Gov. Kemp signs law mandating collection of sales tax for internet, peer-to-peer sales & services

The 155th Georgia General Assembly’s first major legislation of its second session has been signed by Gov. Brian Kemp and will take effect April 1, closing unofficial sales tax loopholes for non-traditional vendors by mandating sales tax collection by “marketplace facilitators.”

Wasting little time after the January 13 open of the 2020 session, lawmakers from both the Georgia House and Senate approved House Bill 276 on Jan. 16, after discrepancies in the details of House and Senate versions were resolved by a conference committee made up of three House and three Senate members. The resulting legislation will mandate that “marketplace facilitators” collect sales tax and remit it to state and local entities. Only sales to Georgia residents are covered under this bill.


After version discrepancies were resolved by the conference committee, the bill passed the Senate with no debate on the floor (40 yea, 9 nay, 5 not voting, 2 excused absence, Senator John Wilkinson voted ‘yes’), while the House engaged in a short debate before recording a 111 yea, 54 nay, 5 not voting and 10 excused absence vote with Rep. Chris Erwin voting ‘yes’.


Marketplace Facilitators are businesses – typically internet- or app-based businesses such as Ebay, that sell goods or services provided by third party sellers.


Prior to passage of HB 276, retail “dealers” were required to collect sales taxes from customers. The bill expands the definition of “dealers” to include “marketplace facilitators” that provide a platform – typically on the internet – for vendors to sell goods or services. Any “marketplace facilitator" that realizes annual sales of $100,000 or more to Georgia residents are now required to collect and remit all state and local sales taxes on those sales. Additional specifications about collection methods are detailed in the bill regarding franchise operations with more than $500 million in annual Georgia sales – such as hotel chains. (See HB 276 text below)


Proponents of the bill point out that the legislation does not create any new taxes, but instead only provides a method and means for collecting taxes that were already mandated but that had been difficult to collect. The bill provides a level of equity for traditional brick-and-mortar stores and businesses that already have to pay taxes on similar – or often exactly the same - products and services, said Senator Chuck Hufstetler, who sponsored the bill.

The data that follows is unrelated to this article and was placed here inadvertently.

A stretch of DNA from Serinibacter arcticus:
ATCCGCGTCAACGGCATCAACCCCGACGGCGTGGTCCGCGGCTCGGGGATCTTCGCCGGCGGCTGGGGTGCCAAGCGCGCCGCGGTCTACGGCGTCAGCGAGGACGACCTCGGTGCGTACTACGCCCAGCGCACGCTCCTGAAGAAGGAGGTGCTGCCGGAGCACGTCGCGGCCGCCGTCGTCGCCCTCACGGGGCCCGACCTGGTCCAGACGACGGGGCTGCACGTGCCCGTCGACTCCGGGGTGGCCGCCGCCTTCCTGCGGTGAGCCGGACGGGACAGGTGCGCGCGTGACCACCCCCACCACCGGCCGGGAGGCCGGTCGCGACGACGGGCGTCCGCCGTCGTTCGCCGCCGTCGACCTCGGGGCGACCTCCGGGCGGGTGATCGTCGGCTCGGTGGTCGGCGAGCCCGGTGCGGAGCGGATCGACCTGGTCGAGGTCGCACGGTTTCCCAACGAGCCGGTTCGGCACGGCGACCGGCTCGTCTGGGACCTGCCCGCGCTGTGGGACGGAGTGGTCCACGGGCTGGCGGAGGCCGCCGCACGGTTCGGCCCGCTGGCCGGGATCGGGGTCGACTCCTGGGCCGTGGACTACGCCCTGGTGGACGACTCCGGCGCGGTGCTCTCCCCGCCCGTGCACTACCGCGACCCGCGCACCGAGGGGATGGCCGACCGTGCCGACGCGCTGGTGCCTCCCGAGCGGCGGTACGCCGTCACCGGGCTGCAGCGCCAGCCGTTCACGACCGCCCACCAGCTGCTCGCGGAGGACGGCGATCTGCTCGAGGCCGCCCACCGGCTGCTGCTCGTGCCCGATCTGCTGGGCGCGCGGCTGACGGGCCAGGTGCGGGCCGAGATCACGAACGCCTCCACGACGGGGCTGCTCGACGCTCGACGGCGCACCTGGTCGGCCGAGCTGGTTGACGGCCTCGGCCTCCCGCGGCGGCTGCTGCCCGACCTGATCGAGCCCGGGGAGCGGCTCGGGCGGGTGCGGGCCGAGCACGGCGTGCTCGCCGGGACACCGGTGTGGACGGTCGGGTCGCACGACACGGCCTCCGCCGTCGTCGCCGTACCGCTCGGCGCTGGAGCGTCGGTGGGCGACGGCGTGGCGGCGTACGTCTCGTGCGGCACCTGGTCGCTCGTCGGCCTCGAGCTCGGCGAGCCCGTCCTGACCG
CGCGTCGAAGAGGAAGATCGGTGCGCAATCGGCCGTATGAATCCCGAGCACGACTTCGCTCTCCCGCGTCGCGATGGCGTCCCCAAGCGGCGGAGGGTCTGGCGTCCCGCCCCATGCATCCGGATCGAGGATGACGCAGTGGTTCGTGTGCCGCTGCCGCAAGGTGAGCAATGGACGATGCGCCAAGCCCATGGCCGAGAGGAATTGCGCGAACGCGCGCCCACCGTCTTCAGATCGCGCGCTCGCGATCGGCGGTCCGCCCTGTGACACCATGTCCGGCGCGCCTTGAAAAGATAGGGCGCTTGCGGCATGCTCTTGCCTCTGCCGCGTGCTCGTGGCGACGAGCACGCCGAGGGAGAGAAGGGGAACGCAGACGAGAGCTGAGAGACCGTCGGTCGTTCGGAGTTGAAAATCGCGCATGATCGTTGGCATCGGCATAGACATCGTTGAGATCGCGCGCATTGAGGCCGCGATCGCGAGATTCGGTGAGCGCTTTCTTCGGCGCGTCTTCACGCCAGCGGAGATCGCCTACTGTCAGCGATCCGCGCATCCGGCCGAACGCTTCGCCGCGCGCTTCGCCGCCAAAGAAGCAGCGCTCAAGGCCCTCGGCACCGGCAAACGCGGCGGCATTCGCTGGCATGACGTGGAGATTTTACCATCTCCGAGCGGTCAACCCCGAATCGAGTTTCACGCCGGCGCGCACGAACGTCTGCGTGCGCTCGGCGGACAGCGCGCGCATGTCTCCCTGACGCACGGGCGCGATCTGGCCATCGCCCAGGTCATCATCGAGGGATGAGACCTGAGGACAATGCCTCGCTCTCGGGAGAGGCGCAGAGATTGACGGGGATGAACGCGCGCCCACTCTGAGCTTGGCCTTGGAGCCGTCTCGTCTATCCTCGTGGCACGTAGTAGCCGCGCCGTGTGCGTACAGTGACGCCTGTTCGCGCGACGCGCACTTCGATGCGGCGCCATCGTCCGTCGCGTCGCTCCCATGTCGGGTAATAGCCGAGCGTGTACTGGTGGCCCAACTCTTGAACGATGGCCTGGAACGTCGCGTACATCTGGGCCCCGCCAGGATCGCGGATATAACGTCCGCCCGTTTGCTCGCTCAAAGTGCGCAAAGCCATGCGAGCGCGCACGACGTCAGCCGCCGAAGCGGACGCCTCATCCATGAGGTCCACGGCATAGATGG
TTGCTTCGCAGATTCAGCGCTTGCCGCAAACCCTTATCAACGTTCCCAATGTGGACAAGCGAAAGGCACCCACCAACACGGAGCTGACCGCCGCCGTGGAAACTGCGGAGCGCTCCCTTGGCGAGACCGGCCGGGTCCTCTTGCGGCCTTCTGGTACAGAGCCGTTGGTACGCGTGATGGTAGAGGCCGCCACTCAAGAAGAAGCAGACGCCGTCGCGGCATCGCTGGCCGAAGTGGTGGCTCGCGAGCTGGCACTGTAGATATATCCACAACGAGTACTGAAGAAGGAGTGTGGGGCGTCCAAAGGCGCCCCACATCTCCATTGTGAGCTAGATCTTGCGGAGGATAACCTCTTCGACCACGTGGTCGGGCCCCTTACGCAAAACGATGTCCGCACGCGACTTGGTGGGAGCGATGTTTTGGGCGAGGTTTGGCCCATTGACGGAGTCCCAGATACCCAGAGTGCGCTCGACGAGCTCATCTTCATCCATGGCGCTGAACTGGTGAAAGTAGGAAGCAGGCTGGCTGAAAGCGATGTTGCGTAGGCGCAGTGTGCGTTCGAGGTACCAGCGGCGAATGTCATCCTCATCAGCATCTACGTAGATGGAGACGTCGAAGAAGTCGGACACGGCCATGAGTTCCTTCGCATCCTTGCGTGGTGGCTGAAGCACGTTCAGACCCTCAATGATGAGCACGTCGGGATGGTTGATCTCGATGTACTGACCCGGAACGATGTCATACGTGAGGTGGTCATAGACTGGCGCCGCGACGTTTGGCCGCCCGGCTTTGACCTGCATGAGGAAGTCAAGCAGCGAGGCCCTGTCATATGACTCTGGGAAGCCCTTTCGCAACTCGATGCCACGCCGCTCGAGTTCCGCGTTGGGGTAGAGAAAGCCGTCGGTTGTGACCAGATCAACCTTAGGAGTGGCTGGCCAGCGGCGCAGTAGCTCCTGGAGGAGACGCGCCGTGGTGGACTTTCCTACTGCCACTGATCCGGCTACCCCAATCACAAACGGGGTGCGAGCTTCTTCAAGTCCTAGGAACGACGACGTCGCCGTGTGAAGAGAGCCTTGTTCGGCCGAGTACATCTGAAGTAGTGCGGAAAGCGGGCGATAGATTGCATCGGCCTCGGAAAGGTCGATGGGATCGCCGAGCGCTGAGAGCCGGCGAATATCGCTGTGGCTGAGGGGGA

In Georgia, more than $150 million in sales tax revenue for online- and app-based sales goes uncollected each year, Representative Brett Harrell said during a hearing on the bill. A report released by the Faith, Justice and Truth project puts that estimate closer to $750 million. Data released by the state estimates that the bill could increase revenue by $143 million in the first year - $78 in state revenue, and an additional $65 million for local governments.

Marketplace facilitators contract with third-party sellers, allowing sellers to sell goods and services through their platform. Examples include companies like Amazon, Etsy, eBay and Walmart

Similar laws have been passed in more than 30 other states.


Originally, the “marketplace facilitator” bill only applied to internet organizations such as Ebay and did not include peer-to-peer, economy-sharing services such as AirBnB, Lyft or Uber. The version of the bill signed by Deal includes such app-based services. There is "no difference" between rental services and ride-share services, Harrell stated, adding, "If you have a taxable service or taxable product of any kind, shape, form or fashion, you are included. There is no exemption for anyone.” However, some legal questions remain on whether services such as Uber and Lyft actually provide services that are taxable under the current tax codes. Since HB276 does not create new taxes, and only provides for collection methods for already-imposed taxes, if it is legally determined that Uber and Lyft services are not taxable under current tax codes, they would not be included in the mandates of HB 276. “We agree that addressing inequities between online and brick and mortar retailers is an important issue. However, if action is not taken to put a reasonable fee structure on rideshare in place, Georgians will end up paying one of the highest rideshare taxes in the nation,” Uber representative Evangeline George stated in comments about HB 276.



BILL TEXT AS SIGNED BY THE GOVERNOR